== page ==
Local authorities have to be informed, and their help enlisted on all sorts of fronts. The police are needed to control traffic flows and enforce the law. Hospitals have to be informed and prepared for an influx of injuries, not just among the riders, but among the many fans who are taken ill, fall over, are involved in traffic accidents, etc. Medevac helicopters have to be booked for the race, and clearance sought for the medevac helicopter and for the camera helicopters. Local authorities have to be prepared for an influx of tens of thousands of fans.
Canceling a race is easy. All of those plans merely need to be scrapped. Organizing a new race is much more difficult, with everything that needs to be put in place. It is much easier to move the resources reserved for a planned race than to arrange everything from scratch.
No crystal ball
With so much uncertainty, there is no effective difference between canceling a race and postponing it. Canceling a race creates no more certainty than just postponing the race. The rate at which the situation around the coronavirus is changing is so rapid that events two months in the future are completely unpredictable. It's possible, for example, that the Jerez race can go ahead as normal. It may be possible to hold the race behind closed doors. Or it may be that the situation has gotten so much worse that there can be no racing until August, September, October.
Either way, Dorna will have no control over those events. No one at Dorna is an epidemiologist or an expert on the spread of infections diseases. No one in the paddock is, even the medical staff, most of whom specialize in trauma, a much more relevant skill in motorcycle racing. Decisions on whether travel is possible and events can be held will be made by governments, hopefully on the basis of advice from medical experts. Dorna will be constrained by those decisions.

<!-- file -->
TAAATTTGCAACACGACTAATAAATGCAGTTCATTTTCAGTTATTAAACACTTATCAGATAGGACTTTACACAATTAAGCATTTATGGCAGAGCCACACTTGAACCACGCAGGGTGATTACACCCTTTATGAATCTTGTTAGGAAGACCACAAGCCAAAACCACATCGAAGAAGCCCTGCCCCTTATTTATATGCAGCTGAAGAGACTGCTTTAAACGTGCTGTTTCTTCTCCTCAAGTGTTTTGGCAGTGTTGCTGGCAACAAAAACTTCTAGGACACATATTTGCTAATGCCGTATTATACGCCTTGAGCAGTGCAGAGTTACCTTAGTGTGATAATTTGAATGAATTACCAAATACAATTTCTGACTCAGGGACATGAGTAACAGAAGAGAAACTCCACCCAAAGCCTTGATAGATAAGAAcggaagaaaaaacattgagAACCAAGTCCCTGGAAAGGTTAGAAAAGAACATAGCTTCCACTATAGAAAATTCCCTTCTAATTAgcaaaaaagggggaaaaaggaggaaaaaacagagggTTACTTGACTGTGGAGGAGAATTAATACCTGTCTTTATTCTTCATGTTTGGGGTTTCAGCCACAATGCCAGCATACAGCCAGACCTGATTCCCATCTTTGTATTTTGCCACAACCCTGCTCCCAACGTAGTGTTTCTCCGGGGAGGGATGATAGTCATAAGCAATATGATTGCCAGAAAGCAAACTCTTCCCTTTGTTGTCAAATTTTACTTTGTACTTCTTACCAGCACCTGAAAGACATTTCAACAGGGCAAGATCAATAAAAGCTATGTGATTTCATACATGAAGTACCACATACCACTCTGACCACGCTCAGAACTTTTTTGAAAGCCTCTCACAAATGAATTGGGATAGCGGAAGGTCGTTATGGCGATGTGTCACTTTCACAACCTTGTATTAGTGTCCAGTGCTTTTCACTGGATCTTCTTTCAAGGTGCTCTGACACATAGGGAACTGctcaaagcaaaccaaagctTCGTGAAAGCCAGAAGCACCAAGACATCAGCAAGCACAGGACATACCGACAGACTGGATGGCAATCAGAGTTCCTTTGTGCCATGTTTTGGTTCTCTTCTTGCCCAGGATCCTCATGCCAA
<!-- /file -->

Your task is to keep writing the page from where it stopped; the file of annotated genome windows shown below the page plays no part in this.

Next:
Which brings me to the second reason why Dorna, and so many other organizations are waiting for official word on whether they can proceed or not. Canceling an event is a very expensive affair. It is not just losing out on flight tickets and hotel rooms. It is also the various contractual obligations which a race brings with it.
The circuit pays Dorna for the right to organize a MotoGP or WorldSBK round, and if Dorna cancels, they will want their money back, plus damages for costs already incurred while organizing the event. Dorna has contracts with TV broadcasters for a given number of races, and broadcasters will want a rebate or more for the loss of a race. Each race has a title sponsor, and many other sponsors, who also lose out on exposure. And Dorna has a contract with the FIM to organize a minimum of 13 MotoGP and 12 WorldSBK rounds.